The design is a reversible and hormone-free device that is safe for home use and works to temporarily inhibit sperm regeneration
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Spotted: There are significantly more contraceptive methods available for women compared to men. To be precise, there are around 12 female contraceptive methods, ranging from IUDs, the pill to fertility tracking, yet only two options for men: condoms or a permanent vasectomy.
German design graduate Rebecca Weiss has designed an ultrasound-based, reversible and hormone-free male contraceptive device for home use, which functions by temporarily stopping sperm regeneration. Named Coso, the drive has won a James Dyson Award.
Coso is a reversible contraceptive solution, similar to an IUD for men in that its effects wear off after a specified time. Operating the small bowl-like device is fairly straightforward. First, it is filled with water and turned on, at which point it starts heating up until reaching operating temperature. The user would then sit for a few minutes with their testicles dipped into the device.
Coso uses ultrasound to modify sperm mobility and temporarily inhibit the production of new sperm, meaning that a female egg cannot be fertilized. The device is designed for safe, at-home use and is effective two weeks after the first application. There is also an accompanying app to monitor progress.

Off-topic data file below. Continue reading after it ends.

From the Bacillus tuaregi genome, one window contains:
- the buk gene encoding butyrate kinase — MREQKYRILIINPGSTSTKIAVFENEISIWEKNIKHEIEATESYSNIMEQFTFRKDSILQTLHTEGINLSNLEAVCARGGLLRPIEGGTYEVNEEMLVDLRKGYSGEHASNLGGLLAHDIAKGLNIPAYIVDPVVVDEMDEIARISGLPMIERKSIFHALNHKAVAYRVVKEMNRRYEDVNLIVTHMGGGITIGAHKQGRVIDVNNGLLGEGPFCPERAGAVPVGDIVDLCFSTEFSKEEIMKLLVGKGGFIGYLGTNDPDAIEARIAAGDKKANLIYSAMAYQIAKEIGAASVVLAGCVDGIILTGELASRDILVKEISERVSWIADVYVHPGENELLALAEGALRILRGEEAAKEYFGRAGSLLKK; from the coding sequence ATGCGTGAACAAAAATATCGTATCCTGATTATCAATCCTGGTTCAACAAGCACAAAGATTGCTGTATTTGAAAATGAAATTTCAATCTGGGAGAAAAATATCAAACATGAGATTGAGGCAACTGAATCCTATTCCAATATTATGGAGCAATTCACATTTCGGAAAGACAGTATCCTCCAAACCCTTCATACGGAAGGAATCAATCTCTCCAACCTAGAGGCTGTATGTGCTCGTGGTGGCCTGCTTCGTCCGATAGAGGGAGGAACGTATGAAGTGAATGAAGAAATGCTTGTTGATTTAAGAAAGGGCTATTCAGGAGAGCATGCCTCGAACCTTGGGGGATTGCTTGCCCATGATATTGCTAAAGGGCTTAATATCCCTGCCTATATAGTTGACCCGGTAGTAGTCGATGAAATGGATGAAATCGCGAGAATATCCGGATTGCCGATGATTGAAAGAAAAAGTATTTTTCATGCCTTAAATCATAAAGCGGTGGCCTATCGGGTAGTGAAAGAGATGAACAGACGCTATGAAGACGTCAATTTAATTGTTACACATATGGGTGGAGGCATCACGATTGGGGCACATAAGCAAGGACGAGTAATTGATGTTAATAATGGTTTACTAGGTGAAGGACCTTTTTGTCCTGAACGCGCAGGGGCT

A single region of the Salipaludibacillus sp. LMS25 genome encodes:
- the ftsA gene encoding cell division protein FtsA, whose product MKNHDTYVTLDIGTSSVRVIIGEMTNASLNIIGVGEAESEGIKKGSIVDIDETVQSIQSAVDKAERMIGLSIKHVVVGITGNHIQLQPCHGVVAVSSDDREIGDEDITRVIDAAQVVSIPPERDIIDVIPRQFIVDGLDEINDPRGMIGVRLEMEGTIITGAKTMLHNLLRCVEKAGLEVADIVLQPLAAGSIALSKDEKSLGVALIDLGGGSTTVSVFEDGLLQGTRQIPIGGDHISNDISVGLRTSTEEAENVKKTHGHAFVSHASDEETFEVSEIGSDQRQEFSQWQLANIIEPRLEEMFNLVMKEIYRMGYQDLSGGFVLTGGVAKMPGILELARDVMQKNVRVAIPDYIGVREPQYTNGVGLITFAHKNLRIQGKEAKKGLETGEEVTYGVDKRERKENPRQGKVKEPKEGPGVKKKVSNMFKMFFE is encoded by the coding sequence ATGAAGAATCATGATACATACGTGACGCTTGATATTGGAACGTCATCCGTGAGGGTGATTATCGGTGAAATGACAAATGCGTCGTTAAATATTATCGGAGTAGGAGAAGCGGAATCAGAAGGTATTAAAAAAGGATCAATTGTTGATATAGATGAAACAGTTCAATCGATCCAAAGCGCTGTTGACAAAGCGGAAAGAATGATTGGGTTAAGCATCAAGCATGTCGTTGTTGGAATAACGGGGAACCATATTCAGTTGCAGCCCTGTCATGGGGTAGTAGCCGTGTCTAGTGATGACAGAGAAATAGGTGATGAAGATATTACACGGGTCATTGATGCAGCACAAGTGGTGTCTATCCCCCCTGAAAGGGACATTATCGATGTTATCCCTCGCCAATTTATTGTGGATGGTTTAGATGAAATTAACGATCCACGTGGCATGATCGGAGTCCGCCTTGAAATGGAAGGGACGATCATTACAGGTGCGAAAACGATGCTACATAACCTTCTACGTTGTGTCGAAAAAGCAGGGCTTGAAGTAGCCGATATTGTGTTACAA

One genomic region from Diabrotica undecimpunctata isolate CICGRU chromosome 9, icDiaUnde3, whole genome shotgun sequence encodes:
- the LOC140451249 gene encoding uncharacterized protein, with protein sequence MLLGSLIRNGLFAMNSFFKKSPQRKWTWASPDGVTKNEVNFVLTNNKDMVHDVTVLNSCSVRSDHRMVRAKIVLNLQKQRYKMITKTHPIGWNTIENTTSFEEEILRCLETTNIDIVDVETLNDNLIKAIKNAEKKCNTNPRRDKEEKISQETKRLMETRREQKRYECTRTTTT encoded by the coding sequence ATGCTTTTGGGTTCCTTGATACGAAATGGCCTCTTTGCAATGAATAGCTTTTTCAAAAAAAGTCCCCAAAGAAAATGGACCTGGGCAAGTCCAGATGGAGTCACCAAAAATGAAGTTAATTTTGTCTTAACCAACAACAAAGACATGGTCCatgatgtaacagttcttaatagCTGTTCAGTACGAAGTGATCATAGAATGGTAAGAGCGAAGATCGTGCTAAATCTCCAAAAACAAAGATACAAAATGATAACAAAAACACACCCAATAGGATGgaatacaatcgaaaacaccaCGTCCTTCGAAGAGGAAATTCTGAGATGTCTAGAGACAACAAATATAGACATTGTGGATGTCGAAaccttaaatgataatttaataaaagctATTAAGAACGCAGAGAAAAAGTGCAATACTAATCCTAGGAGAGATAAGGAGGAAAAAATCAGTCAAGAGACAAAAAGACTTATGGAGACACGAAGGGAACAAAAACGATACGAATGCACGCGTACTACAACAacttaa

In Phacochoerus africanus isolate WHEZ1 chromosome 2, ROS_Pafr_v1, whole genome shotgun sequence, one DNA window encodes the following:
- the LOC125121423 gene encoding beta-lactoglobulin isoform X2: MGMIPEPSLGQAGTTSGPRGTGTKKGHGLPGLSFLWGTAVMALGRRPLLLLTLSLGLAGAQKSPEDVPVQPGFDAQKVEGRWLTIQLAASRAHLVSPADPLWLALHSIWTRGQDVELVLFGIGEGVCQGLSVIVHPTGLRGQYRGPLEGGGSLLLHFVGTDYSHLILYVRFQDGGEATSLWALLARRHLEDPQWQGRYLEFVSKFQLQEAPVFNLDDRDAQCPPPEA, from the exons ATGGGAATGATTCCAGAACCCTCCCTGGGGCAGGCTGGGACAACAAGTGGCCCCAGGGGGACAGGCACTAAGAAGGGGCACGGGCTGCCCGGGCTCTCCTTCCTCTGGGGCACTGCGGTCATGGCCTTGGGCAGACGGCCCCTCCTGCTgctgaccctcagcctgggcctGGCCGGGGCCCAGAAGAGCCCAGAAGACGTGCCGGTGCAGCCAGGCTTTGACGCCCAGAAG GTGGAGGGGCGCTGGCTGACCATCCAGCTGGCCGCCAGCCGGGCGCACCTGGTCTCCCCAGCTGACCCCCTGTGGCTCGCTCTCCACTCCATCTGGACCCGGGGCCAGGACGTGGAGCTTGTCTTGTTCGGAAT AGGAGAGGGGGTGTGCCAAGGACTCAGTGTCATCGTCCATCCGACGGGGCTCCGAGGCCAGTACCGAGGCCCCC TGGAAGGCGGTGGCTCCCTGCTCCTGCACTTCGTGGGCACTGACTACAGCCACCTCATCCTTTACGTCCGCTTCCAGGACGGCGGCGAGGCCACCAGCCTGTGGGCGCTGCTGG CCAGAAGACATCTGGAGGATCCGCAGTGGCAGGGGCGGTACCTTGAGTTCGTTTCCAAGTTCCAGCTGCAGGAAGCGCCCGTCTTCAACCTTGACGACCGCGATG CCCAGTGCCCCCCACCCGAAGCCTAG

After being diagnosed with a cervical cancer precursor, Weiss could no longer use hormonal contraceptive methods and soon discovered that options for men were severely lacking. Taking the matter into her own hands, Weiss decided to develop a new method of male birth control as part of her master’s thesis in Industrial Design at the Technical University in Munich.
During the research period, Weiss discovered that ultrasound contraception was successfully tested on animals in a 2012 study by the Parsemus Foundation, but remains untested on humans. Although Coso is only a concept at present, Weiss hopes that it will encourage further research on humans. Her next challenge is sourcing financial support for clinical trials so that Coso can be realised as a contraceptive for mainstream use.
Written By: Katrina Lane